“It has always been history first with me rather than the thought of a media career,” he explained. “When you have parents who take an interest in history and are also media people it does rub off. They have been great role models but it was never a natural path for me to take, just a great way of sharing my passion for history.”

Dan is not only renowned for his TV work but is also something of an action man, having rowed three times for Oxford in the Boat Race with one win to his credit and taken part in many other sports. He has also shown a caring side, typified by the time in 2010 when he and a few friends took three inflatable boats from Dover to Calais to help 25 people return to the UK after they were stranded in France by the air travel disruptions caused by the volcanic eruption in Iceland. The French authorities were none too pleased but Dan’s Dunkirk spirit saved the day for those stranded. That same spirit saw him make a citizen’s arrest during the 2011 riots in London when he caught someone looting from a shop.

Dan is also a family man, married to Edwina, formerly Lady Edwina Grosvenor, whose god-mother was Princess Diana. They have two daughters, Zia and Orla and Wolf, their son. Needless to say they were encouraged to take an interest in history from an early age.

“Zia has already been with me to a few castles and trod the battlements in the rain. That’s the sign of a true historian,” he joked.

Although Dan has been associated with battles, his interests go far beyond matters of conflict. His latest project brings back to life the golden age of steam railways in Britain.

“I think we all love steam trains, they are such magnificent creatures,” he enthused. “This latest project is a celebration of them and we have some great footage. Many of the trains were characters in their own right and are as famous as stars of stage and screen. It goes without saying that Hampshire is very familiar with railways of course.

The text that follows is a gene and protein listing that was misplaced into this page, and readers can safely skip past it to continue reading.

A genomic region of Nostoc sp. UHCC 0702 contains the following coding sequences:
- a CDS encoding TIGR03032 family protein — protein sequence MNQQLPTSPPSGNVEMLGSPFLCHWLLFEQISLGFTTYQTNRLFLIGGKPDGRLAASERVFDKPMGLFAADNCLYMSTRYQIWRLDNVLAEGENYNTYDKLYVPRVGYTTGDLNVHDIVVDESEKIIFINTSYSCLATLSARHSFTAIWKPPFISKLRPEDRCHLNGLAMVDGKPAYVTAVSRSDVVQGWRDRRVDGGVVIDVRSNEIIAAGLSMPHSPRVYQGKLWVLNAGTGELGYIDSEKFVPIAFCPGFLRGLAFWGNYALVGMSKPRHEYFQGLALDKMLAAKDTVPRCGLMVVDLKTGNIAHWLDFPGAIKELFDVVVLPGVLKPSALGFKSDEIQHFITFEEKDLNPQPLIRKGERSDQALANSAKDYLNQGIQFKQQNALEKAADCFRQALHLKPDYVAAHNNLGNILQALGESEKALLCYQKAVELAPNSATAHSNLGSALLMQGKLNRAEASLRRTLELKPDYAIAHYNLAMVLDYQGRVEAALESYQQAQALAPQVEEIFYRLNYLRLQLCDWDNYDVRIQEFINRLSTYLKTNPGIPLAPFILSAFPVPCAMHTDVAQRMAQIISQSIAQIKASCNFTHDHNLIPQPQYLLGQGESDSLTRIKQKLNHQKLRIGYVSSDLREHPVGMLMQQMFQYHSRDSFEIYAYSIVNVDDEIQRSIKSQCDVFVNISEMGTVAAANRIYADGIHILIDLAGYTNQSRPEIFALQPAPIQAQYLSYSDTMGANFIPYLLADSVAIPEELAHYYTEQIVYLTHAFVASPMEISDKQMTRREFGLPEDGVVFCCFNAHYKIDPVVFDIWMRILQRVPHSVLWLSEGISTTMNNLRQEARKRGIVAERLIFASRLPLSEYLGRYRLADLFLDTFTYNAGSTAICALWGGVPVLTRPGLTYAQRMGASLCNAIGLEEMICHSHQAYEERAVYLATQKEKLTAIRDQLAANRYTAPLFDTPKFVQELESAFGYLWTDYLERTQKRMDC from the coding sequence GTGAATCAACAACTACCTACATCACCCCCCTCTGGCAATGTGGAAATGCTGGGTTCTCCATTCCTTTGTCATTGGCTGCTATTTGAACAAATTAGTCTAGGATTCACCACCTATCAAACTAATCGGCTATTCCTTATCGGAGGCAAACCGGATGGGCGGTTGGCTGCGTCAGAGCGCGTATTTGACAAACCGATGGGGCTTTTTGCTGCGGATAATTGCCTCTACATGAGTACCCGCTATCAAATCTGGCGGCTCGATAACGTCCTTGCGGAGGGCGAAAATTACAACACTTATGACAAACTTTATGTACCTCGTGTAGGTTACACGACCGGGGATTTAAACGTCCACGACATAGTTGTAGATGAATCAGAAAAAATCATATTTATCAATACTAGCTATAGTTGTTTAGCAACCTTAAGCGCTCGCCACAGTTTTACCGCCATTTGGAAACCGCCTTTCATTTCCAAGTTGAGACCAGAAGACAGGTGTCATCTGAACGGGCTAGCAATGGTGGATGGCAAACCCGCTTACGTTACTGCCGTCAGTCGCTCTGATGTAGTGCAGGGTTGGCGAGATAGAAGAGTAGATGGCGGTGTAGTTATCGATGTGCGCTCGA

“That is why I like the county. It is very diverse. We can talk about the wars and the railways but Hampshire has also played such a major role in our naval history as well as a part in the history of agriculture with many great farming innovators, religion and many more of the avenues of life that we might take for granted.”

Dan is a champion of Hampshire Cultural Trust and said: “The Trust’s vital work is well worth supporting. If we work together we can not only safeguard but also develop the vibrant cultural scene of our county.”

Dan’s big TV series in 2016 was The Vikings Uncovered which dealt with the Vikings reaching America, but even that had Hampshire connections. “The Vikings seemed to get everywhere,” said Dan. “They also attacked Winchester but found it a bridge too far when they ran up against Alfred the Great and his brother.”

His latest book is Peter & Dan Snow’s Treasures of British History which he wrote with his famous father. Published by Carlton, it is an exciting examination of the nation’s history as revealed through 50 key documents, some of which are reproduced in the book but all of which are shown to be so important in the story of Britain. While historians will find it a ‘must have’ book it is written in a style which makes it fascinating to anyone with an interest in the story of how we got here.

The book has confirmed Dan Snow’s role as not just a very professional and accomplished TV presenter and a great historian, but as a man who successfully combines the two to involve millions of others in his passion for life past and present.